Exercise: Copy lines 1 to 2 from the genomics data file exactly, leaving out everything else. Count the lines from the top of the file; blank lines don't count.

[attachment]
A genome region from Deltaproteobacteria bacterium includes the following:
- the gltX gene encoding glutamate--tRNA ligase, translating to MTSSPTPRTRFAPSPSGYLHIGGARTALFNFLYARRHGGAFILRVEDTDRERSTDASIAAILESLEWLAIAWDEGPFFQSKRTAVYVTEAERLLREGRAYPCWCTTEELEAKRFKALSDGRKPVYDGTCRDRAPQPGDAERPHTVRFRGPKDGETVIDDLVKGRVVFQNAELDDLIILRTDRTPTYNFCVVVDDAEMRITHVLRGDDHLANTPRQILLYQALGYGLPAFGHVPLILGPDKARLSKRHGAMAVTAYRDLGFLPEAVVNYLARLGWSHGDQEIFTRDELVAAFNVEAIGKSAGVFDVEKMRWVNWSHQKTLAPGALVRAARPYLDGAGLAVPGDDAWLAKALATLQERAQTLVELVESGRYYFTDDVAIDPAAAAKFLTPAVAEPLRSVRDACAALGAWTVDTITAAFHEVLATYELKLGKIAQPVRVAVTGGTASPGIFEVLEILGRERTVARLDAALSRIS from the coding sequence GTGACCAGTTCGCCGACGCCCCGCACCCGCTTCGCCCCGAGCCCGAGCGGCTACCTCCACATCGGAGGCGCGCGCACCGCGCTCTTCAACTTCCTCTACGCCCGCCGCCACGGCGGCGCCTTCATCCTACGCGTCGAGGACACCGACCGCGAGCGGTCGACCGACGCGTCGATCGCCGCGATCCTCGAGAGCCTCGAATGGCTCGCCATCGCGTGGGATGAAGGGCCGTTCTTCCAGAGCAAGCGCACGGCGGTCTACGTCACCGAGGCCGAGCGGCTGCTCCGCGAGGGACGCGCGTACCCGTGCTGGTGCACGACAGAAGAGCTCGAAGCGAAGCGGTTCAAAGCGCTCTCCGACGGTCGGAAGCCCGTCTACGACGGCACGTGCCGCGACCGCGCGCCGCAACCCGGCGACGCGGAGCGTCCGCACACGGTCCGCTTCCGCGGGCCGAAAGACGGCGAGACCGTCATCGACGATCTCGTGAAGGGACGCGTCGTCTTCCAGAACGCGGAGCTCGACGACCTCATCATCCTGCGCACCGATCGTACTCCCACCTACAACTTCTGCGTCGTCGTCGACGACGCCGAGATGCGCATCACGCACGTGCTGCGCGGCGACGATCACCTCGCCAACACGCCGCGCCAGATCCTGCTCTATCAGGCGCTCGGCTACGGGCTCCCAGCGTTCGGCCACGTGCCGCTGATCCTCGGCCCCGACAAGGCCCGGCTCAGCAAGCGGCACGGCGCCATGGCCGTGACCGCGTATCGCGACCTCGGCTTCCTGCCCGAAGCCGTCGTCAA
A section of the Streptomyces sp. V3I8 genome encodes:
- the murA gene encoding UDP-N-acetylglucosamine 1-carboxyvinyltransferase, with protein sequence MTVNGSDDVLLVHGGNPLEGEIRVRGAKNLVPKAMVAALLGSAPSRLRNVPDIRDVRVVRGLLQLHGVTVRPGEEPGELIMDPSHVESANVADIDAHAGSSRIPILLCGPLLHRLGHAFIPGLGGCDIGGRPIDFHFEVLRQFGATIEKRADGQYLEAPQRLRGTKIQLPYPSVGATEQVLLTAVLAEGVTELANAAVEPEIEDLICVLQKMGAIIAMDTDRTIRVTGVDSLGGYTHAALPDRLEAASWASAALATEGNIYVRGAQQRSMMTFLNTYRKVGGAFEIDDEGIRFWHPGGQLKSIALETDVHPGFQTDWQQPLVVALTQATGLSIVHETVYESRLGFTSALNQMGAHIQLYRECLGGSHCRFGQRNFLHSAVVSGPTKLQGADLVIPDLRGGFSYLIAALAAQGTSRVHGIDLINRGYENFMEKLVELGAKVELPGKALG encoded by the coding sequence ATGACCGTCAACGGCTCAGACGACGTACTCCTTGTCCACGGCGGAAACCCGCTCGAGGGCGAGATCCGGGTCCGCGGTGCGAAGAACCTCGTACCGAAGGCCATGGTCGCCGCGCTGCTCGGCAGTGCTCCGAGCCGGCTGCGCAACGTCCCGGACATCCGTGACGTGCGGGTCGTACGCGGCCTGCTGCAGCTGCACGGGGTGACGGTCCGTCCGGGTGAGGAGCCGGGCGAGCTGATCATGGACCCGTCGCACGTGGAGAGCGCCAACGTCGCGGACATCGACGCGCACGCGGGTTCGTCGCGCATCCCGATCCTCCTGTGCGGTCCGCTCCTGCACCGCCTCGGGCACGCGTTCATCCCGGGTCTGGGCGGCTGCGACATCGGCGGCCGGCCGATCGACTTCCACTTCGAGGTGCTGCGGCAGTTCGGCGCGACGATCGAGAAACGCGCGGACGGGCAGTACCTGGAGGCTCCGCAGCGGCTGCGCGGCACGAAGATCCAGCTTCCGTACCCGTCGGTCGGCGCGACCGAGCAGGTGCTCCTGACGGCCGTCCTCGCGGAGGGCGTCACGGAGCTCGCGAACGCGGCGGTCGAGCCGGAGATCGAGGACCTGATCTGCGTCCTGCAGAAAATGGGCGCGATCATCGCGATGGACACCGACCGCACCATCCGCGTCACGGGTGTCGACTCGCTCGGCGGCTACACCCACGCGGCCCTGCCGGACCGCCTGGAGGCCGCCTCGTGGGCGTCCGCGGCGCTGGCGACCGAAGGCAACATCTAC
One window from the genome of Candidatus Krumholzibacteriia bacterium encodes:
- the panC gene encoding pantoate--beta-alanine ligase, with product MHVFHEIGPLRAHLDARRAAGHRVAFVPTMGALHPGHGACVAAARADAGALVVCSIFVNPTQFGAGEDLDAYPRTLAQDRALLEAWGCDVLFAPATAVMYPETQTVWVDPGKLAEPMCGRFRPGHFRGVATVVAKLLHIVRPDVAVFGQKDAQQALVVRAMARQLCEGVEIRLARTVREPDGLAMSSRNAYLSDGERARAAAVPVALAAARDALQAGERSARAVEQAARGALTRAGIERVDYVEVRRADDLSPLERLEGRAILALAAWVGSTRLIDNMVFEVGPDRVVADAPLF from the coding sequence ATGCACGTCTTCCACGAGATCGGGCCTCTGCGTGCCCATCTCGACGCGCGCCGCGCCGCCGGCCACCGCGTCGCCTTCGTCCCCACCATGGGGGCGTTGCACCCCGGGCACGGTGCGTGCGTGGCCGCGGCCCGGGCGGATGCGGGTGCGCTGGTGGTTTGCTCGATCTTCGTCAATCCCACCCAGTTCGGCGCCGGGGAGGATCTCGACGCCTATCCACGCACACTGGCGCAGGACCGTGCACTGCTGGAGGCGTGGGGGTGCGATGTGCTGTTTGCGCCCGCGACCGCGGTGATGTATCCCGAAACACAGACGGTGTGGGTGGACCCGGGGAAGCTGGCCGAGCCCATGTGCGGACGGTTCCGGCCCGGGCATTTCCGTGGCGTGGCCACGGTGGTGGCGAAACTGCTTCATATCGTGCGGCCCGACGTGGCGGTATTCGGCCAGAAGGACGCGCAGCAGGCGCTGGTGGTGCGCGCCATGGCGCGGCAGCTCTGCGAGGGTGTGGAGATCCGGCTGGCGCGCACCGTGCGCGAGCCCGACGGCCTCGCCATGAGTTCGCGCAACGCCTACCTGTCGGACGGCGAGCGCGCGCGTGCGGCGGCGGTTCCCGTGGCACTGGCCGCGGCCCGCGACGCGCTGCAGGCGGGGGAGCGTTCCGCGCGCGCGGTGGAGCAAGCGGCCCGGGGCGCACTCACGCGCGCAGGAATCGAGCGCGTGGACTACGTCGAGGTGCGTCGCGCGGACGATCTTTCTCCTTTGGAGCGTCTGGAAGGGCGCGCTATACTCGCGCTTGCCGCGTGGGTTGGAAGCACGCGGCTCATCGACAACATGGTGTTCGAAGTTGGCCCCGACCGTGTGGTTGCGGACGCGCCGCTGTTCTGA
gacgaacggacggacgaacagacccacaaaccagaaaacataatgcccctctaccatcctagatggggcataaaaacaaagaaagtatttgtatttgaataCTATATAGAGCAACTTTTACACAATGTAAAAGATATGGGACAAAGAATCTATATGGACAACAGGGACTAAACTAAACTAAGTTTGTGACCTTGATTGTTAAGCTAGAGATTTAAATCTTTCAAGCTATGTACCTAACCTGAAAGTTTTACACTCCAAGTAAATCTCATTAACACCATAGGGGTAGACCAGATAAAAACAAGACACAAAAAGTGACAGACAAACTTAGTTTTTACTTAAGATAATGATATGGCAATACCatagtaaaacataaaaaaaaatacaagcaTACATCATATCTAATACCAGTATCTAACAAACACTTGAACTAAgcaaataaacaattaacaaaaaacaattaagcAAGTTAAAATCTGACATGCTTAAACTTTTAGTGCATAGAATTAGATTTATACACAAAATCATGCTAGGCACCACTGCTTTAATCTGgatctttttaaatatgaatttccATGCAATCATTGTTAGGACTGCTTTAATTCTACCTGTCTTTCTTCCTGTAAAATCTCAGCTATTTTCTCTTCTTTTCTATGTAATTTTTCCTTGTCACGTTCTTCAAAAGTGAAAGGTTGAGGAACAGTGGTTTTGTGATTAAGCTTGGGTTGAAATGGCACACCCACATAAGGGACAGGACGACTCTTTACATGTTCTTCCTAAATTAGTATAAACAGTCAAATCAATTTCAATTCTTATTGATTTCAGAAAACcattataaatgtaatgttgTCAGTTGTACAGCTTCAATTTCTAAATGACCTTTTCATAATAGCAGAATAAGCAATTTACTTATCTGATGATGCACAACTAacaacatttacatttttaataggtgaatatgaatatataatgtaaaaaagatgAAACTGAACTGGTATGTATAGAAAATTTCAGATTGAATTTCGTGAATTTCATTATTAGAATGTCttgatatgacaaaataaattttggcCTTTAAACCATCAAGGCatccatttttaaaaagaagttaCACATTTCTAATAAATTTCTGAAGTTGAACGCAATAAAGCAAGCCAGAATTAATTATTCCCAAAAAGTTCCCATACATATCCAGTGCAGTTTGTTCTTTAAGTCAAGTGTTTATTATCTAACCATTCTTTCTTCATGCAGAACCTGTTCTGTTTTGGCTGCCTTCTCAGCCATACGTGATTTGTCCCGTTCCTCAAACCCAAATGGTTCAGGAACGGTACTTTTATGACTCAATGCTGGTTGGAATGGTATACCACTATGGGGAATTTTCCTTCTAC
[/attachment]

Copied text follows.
A genome region from Deltaproteobacteria bacterium includes the following:
- the gltX gene encoding glutamate--tRNA ligase, translating to MTSSPTPRTRFAPSPSGYLHIGGARTALFNFLYARRHGGAFILRVEDTDRERSTDASIAAILESLEWLAIAWDEGPFFQSKRTAVYVTEAERLLREGRAYPCWCTTEELEAKRFKALSDGRKPVYDGTCRDRAPQPGDAERPHTVRFRGPKDGETVIDDLVKGRVVFQNAELDDLIILRTDRTPTYNFCVVVDDAEMRITHVLRGDDHLANTPRQILLYQALGYGLPAFGHVPLILGPDKARLSKRHGAMAVTAYRDLGFLPEAVVNYLARLGWSHGDQEIFTRDELVAAFNVEAIGKSAGVFDVEKMRWVNWSHQKTLAPGALVRAARPYLDGAGLAVPGDDAWLAKALATLQERAQTLVELVESGRYYFTDDVAIDPAAAAKFLTPAVAEPLRSVRDACAALGAWTVDTITAAFHEVLATYELKLGKIAQPVRVAVTGGTASPGIFEVLEILGRERTVARLDAALSRIS from the coding sequence GTGACCAGTTCGCCGACGCCCCGCACCCGCTTCGCCCCGAGCCCGAGCGGCTACCTCCACATCGGAGGCGCGCGCACCGCGCTCTTCAACTTCCTCTACGCCCGCCGCCACGGCGGCGCCTTCATCCTACGCGTCGAGGACACCGACCGCGAGCGGTCGACCGACGCGTCGATCGCCGCGATCCTCGAGAGCCTCGAATGGCTCGCCATCGCGTGGGATGAAGGGCCGTTCTTCCAGAGCAAGCGCACGGCGGTCTACGTCACCGAGGCCGAGCGGCTGCTCCGCGAGGGACGCGCGTACCCGTGCTGGTGCACGACAGAAGAGCTCGAAGCGAAGCGGTTCAAAGCGCTCTCCGACGGTCGGAAGCCCGTCTACGACGGCACGTGCCGCGACCGCGCGCCGCAACCCGGCGACGCGGAGCGTCCGCACACGGTCCGCTTCCGCGGGCCGAAAGACGGCGAGACCGTCATCGACGATCTCGTGAAGGGACGCGTCGTCTTCCAGAACGCGGAGCTCGACGACCTCATCATCCTGCGCACCGATCGTACTCCCACCTACAACTTCTGCGTCGTCGTCGACGACGCCGAGATGCGCATCACGCACGTGCTGCGCGGCGACGATCACCTCGCCAACACGCCGCGCCAGATCCTGCTCTATCAGGCGCTCGGCTACGGGCTCCCAGCGTTCGGCCACGTGCCGCTGATCCTCGGCCCCGACAAGGCCCGGCTCAGCAAGCGGCACGGCGCCATGGCCGTGACCGCGTATCGCGACCTCGGCTTCCTGCCCGAAGCCGTCGTCAA